Full body benefits
It’s not just arm strength and shoulder strength that handstands develop, when we’re prepping to go into a handstand, we’ll have to kick up with our legs which takes. upper back strength as well as our thighs, calves and the old buttocks area.
Handstands for the win!
Better musculoskeletal health too?
Did you know that weight-bearing exercises work on both your muscles and your bones? It’s true.
Whether you’re actually lifting weights or you’re just using your body weight, your bones respond by becoming denser as your body produces more bone matter. (Great news for ageing women especially those who tend to suffer from bone degradation as they get older.)
Better balance, babe
It seems obvious that our bodies learn better balance as we spend a little time on our heads, but do you know why? It’s all because of a little something called proprioceptors. These are sensory receptors which help us to respond to position or movement.
For example, when you stretch your leg out a muscle spindle responds to the change in muscle length so you know when and how far you can stretch your leg. Essentially, these little receptors tell us where our bodies are in the space around us. Smart huh?
Being upside down tends to confuse these receptors which makes them work harder, all the while this additional homework increases our spacial awareness and benefits our muscle memory.
Is handstand practice safe?
Is it safe, sane, and healthy to do handstands?
Because let’s be honest here for a second, all of these positives aside, many of us aren’t as limber as we used to be. There is a good solid chance that we’re going to start hearing snap, crackle and pop if we try to lift ourselves into these wholly unnatural positions.
Perhaps the question you’re really asking is, “Is this safe for me?”
That’s a good question. We may lose the capacity to perform one-armed push-ups as we get older, but we are blessed with a little more caution.
Who should not be doing handstands?
If you have previously suffered from a brain injury, any spinal issue, or if you have high blood pressure then you may want to stick to something slightly less inverted.
People who have low blood pressure want to exercise a degree of caution too, as standing up quickly after a headstand may cause dizziness.
If you have weak wrists or suffer from joint pain, especially in the upper body, then it would be an idea to talk with a professional who can guide you on correct form, safe practice, and strength-building exercises.
(Also, if you’ve just eaten a big meal then you may want to avoid being head side down – for obvious reasons.)
How to do a perfect handstand
So, you’ve read all of this exhilarating information and you’re ready to start looking at the world from a different perspective.
What happens now?
If you’re just starting out, then it would be wise to make use of support such as a wall or a tree. Stand-alone handstands take time and strength to master and you may hurt yourself if you’re too enthusiastic at the outset.
Preparing your body for handstands
There are some simple exercises that you can practice for a little while before launching into your first handstand in 30 years.
For example, the Downward-Facing Dog pose common in yoga is a great place to start.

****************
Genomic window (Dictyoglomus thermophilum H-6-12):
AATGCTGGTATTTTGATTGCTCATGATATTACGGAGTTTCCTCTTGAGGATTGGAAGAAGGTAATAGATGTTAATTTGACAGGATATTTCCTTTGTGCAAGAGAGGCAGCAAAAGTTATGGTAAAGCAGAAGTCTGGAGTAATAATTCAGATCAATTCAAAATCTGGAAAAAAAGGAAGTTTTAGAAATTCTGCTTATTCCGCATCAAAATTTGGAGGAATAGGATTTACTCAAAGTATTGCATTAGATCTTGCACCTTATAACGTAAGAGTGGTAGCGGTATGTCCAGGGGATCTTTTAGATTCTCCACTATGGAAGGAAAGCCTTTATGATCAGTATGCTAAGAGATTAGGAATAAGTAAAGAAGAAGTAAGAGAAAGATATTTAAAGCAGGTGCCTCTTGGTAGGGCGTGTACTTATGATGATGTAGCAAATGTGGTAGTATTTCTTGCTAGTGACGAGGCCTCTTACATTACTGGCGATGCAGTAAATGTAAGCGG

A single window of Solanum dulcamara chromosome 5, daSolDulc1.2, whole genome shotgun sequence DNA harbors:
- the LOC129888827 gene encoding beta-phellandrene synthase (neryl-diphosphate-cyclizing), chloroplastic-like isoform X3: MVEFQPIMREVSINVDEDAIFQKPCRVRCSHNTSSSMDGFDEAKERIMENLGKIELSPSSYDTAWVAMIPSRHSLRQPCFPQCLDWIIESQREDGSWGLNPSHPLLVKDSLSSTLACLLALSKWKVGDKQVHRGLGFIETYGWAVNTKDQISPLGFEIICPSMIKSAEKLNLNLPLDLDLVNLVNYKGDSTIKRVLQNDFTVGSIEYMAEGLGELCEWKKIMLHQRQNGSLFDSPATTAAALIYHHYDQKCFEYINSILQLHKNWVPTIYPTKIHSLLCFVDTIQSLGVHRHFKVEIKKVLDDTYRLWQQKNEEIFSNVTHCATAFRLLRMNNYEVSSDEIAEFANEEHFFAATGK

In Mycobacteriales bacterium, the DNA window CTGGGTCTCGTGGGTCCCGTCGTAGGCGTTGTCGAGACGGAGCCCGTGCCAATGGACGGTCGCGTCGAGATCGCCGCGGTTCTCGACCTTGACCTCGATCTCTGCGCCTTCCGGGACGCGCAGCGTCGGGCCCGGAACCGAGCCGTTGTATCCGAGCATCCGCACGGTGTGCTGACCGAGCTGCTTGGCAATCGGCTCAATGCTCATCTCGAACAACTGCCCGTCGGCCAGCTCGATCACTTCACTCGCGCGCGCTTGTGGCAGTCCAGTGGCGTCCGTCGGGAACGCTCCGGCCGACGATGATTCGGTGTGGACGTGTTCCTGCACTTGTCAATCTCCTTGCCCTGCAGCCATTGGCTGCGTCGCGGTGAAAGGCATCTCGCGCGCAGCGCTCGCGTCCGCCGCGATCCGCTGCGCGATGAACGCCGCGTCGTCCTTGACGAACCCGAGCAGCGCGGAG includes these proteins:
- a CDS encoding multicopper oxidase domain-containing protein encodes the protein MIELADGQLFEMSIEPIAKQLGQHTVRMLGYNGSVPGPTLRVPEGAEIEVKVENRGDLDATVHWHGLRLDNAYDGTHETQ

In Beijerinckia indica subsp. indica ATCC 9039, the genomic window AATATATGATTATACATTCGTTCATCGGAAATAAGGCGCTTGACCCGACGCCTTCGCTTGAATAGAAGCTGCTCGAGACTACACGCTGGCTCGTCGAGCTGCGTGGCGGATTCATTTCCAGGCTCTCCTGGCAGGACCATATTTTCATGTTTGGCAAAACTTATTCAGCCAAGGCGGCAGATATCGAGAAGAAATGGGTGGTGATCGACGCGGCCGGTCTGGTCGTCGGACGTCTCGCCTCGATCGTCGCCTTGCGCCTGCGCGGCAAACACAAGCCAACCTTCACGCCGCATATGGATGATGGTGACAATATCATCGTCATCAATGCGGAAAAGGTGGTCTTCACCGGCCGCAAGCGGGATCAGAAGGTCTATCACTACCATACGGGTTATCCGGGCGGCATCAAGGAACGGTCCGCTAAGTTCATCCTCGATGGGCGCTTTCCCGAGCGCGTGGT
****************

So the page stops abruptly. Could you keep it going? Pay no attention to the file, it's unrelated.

From this position lift each leg in turn up and backwards as high as you can while you press down firmly into both hands. With your right leg up and straight behind you, lift your left heel shifting your weight to the ball of your foot.
Another option may be to create an L-shape with your body, facing the wall with your palms flat on the floor and your feet against the wall, slowly walking your feet up the wall as you allow the weight of your body to press into your hands. Keep your neck down between your arms and hold this position as long as it’s comfortable.
How to do a handstand against the wall
So, you’re ready to get those legs up? Fabulous!
Facing away from the wall, lift your dominant foot up and as you bring it down to the floor, use the weight of your body and the kick of your other leg to flick your body up and against the wall. Try to keep your hands shoulder-width apart and your neck down as you focus on breathing slowly and evenly.
If you feel any pain you should stop, but if your muscles are just complaining a little then let them – it’ll be good for them in the long run.
Another option may be to start in a Downward-Facing Dog pose, facing away from the supporting wall, and lift your hips above you. If your core allows it, keep your thighs together and bring your legs up over your hips.
However, it may be that your arms are not quite ready to do what you’re asking of them, and that’s okay.
Get started with a headstand
A headstand offers many of the same benefits but is easier on the arms and shoulders. For many, it’s also easier to master as you have a firmer base to balance on.
Headstands for beginners
Women’s Health has a simple and thorough walk-through for headstands for the absolute beginner. They say,
“Begin by interlacing your fingers and placing your hands on the ground, with palms facing toward each other. Place the back of your head into your hands and position the top of your head on the floor. Your shoulder blades should be rotated out. Start with your legs in the dolphin pose, and check your alignment before proceeding—your head, shoulders, spine, and hips should be in one line. Take five breaths here.
Then, lift one foot up into the air, and using your core strength, lift the other to meet it. It should feel like your elbows are punching into the ground. Your core, thighs, and glutes are engaged. Keep your legs straight and the quads extended. Your body should feel like a solid, secure cylinder, with minimal weight in your head. Hold for three breaths, then slowly lower your legs back down.”
Always remember to be careful and listen to your body. Something new and different may well bring pain and discomfort to new and different parts of your body, but the benefits are so worth it.
So, there you have it folks, the ins, outs and upside downs of the benefits of handstands for men, women and of course, children.